Heck, I'm looking at this entirely selfishly, and you should too. In tough economic times, digital archives might go by the wayside. Open access institutional repositories are still untested. But management of the university's digital records is never going to be unnecessary. Work with other people instead of merely alongside them, intertwine your jobs, and you will not just save your institution money and resources, but you will increase the number of ways in which you are vital. Job security FTW.
deborah: the Library of Congress cataloging numbers for children's literature, technology, and library science (Default)
All these papers will eventually be available in the Open Repositories 2008 conference repository. I'm linking to all of the placeholders; papers should be up soon.

This will be very limited liveblogging, because I'm typing in the conference and dictating betwen sessions, so I can't say much. Hopefully I'll get some good fodder for my upcoming sustainability post.


Repositories for Scientific Data, Peter Murray-Rust )

Session 1 – Web 2.0

Adding Discovery to Scholarly Search: Enhancing Institutional Repositories with OpenID and Connotea, Ian Mulvany, David Kane )

The margins of scholarship: repositories, Web 2.0 and scholarly practice, Richard Davis )

Rich Tags: Cross-Repository Browsing, Daniel Smith, Joe Lambert, mc schraefel )

Ow. I'm not doing this for the next session. I can blog at the breaks.
deborah: the Library of Congress cataloging numbers for children's literature, technology, and library science (Default)
Okay, folks, I need your help. I am currently getting soaked in a brainstorm, and I'd like to get this idea down before I lose the details. But since this is a brainstorm, it might make no sense at all. Tell me if what I'm talking about is an incredibly stupid idea that will never work. Alternately, tell me if what I'm suggesting is ridiculously common, and everybody does it this way already, and how could I not have noticed?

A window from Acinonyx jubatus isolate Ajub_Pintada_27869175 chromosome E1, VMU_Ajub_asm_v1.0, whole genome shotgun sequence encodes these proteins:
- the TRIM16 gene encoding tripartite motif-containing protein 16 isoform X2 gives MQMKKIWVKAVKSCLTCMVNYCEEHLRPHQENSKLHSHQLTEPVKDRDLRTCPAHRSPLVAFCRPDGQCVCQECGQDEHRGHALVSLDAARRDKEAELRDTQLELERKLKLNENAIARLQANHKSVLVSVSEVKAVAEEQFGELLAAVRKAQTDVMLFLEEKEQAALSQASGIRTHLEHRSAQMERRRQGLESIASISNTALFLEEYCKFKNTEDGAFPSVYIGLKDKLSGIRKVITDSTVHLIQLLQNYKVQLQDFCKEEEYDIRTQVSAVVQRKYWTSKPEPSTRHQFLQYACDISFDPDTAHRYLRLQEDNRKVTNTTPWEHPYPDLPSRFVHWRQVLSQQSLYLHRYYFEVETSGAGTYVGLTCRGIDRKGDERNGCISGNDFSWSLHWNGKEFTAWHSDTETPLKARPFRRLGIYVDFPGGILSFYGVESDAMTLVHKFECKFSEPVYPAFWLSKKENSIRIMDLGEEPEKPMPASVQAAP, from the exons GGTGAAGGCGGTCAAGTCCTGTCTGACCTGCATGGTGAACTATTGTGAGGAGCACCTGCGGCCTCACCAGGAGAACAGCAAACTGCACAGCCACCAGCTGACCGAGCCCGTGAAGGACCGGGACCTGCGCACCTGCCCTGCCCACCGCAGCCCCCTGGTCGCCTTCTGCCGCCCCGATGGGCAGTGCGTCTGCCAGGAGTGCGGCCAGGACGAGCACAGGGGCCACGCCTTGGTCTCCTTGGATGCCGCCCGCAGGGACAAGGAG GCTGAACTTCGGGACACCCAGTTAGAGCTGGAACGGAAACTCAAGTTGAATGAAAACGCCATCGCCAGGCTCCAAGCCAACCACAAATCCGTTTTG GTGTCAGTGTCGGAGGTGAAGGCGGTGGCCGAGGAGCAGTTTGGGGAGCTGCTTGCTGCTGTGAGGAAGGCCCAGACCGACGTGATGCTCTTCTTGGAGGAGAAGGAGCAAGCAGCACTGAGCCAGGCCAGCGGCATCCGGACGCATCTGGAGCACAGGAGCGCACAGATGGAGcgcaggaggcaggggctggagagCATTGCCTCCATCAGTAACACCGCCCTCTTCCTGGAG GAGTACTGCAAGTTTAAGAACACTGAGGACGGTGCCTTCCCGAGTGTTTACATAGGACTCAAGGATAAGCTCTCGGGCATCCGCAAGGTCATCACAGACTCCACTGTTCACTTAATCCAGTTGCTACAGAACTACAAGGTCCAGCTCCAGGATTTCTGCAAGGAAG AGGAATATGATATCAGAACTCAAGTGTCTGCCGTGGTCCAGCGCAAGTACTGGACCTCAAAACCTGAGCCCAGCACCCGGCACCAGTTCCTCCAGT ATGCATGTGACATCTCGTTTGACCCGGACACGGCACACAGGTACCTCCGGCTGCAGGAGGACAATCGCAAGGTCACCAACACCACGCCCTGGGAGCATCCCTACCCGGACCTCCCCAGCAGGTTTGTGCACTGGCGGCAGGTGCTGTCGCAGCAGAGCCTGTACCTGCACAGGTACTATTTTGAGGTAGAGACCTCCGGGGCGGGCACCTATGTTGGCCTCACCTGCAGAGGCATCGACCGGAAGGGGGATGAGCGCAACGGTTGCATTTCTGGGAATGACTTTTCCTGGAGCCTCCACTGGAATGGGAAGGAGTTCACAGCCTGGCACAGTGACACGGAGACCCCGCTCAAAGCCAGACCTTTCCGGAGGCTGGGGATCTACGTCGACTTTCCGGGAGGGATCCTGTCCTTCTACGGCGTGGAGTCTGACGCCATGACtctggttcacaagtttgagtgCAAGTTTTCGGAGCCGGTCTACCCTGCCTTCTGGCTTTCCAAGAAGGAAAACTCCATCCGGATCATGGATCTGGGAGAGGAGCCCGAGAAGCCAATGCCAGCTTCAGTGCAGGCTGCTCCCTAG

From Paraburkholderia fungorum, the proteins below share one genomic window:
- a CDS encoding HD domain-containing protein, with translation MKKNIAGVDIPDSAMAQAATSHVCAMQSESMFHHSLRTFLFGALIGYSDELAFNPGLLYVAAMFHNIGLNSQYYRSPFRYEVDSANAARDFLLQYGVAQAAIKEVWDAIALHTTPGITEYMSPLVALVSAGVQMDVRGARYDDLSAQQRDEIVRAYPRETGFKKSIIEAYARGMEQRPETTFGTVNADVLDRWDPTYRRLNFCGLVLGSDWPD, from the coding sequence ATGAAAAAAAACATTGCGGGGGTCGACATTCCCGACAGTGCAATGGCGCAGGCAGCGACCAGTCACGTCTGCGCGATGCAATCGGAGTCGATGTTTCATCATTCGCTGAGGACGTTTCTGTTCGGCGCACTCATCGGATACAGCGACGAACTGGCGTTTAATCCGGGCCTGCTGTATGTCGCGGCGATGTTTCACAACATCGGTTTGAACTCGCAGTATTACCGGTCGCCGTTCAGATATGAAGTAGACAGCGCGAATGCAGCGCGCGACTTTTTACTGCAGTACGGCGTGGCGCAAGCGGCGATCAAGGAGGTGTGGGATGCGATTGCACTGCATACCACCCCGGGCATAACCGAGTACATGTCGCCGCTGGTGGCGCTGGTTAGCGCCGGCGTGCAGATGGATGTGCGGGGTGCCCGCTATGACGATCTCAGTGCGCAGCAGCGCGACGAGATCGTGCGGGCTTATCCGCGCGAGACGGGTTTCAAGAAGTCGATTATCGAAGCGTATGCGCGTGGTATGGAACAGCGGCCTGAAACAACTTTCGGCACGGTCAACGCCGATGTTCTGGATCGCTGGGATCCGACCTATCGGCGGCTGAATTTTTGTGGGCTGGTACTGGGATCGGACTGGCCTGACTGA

The two-part problem:

1. As we investigate products for digital asset management in the library, it's extremely likely that no one product will solve all of our needs. We will perforce find ourselves with digital resources in a number of different products, and will need to design either a single front end, or we'll have to accept a certain amount of user confusion at not knowing which tool holds the resources they need.

2. It's entirely possible that a single asset might be simultaneously part of our institutional repository and yet necessary for our learning management software, or similarly dual-purposed. How do these assets get filed? In what product?

My idea: carefully design an institution-specific set of metadata fields for each purpose. One indicating institutional repository, for example, and another indicating learning management. Assign as many of these metadata fields as necessary to each asset, no matter what product the asset is stored in. Store the asset in a product which is best suited for that asset-type. Then, using some kind of harvesting (e.g. Z39.50, OAI), harvest the contents of the various products and repositories. Write an institution-specific search mechanism that knows how to search the harvested data for all, say, institutional repository items. Or for all items in the special collections.

This idea of course ellides several major problems: designing the metadata; building what is effectively a small-scale federated search tool; deciding the appropriate product for the appropriate kind of asset; submitting assets into a multitude of products, possibly by non-librarian users such as faculty members and students. But is there any meat to this idea?ed
deborah: the Library of Congress cataloging numbers for children's literature, technology, and library science (Default)
Just a quick note: I have a big girly crush on Brewster Kahle, and he's not even here.

Opening Plenary on getting books online )

Interoperability panel )

Jonathan Zittrain on privacy )

Joanne Kaczmarek on the RLG Audit checklist )

This isn't every presentation that I liked, but most of the others I enjoyed were displays of clever software products, hardware display, or metadata tools (though I am fasincated by the project of "Exploring Erotics in Emily Dickinson’s Correspondence with Text Mining and Visual Interfaces") and I'm not sure how much there is to blog on them.

Oh, also, to my fellow presenters. If you are going to do a demo, get some capture software and make a video of yourself doing the demo. You're all either computer or library professionals, and should know better than to trust internet connections, computers, and A/V systems to work on demand. The demos that were pre-recorded went smoothly, and for many of the live demos we lost any real understanding of the software because you gut hung up on the failing demo.